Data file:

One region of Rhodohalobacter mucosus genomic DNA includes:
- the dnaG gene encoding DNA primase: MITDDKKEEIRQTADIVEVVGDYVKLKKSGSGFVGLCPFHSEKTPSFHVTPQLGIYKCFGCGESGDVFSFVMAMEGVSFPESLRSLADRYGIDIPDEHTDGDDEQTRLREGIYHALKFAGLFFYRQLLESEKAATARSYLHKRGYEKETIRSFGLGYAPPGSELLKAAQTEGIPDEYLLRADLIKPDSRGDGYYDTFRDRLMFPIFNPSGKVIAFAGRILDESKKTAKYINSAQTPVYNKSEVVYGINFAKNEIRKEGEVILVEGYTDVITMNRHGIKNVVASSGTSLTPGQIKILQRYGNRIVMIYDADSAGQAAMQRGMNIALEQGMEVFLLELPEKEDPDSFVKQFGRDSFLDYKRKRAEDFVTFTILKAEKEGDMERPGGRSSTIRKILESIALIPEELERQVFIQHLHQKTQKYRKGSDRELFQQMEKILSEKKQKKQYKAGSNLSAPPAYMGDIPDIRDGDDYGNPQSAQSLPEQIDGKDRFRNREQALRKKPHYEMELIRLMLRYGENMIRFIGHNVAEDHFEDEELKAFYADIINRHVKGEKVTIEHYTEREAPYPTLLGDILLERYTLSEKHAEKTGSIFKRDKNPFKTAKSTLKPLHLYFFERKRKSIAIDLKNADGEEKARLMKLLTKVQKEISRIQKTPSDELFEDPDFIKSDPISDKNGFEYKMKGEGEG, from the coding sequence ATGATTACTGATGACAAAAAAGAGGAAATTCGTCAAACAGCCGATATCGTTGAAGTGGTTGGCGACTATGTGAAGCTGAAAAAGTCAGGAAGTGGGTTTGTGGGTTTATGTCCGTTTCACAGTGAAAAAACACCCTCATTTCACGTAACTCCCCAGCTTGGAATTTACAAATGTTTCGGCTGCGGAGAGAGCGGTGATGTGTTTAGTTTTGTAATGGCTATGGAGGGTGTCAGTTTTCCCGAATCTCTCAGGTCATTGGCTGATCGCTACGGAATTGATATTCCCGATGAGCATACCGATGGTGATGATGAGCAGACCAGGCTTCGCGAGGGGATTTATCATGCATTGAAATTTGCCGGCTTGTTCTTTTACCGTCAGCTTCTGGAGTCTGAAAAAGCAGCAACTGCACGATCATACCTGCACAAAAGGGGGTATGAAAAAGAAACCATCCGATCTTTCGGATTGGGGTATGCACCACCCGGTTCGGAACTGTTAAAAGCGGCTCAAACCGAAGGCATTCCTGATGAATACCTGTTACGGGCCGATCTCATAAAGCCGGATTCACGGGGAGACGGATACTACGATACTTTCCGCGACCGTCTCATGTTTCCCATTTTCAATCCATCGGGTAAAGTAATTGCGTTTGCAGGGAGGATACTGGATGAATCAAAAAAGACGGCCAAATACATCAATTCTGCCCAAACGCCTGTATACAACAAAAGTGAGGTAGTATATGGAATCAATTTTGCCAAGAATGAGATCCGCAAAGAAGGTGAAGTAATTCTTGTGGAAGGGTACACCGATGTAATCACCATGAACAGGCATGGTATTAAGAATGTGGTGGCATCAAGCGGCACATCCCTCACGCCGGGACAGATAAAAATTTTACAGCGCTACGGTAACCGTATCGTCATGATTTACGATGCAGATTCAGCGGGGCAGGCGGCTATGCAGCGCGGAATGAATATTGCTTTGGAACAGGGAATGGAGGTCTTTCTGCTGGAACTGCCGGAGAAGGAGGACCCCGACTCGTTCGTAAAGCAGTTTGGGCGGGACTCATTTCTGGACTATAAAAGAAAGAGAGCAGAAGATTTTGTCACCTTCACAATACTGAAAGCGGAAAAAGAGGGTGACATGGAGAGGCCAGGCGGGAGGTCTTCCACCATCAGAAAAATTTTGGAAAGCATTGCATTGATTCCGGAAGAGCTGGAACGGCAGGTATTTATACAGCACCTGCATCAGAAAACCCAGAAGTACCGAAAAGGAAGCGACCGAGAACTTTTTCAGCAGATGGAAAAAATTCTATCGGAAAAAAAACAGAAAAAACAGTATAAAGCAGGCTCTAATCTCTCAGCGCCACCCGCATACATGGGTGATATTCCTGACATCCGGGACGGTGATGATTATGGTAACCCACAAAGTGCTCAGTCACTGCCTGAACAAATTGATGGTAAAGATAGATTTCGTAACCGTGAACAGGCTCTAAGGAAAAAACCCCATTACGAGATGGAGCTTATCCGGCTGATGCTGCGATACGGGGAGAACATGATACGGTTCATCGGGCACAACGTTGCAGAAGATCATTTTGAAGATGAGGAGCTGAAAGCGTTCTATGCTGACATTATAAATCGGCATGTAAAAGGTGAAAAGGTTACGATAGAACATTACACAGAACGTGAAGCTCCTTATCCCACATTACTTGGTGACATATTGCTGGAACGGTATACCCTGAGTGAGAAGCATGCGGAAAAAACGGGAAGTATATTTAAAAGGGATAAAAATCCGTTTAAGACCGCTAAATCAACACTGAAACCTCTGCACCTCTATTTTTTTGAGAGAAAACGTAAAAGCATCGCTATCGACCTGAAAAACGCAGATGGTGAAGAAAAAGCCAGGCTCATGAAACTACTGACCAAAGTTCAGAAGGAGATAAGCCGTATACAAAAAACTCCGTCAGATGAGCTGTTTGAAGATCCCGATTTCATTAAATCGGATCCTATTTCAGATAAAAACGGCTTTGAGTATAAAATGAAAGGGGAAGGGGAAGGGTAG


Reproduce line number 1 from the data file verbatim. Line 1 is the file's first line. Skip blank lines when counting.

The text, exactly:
One region of Rhodohalobacter mucosus genomic DNA includes: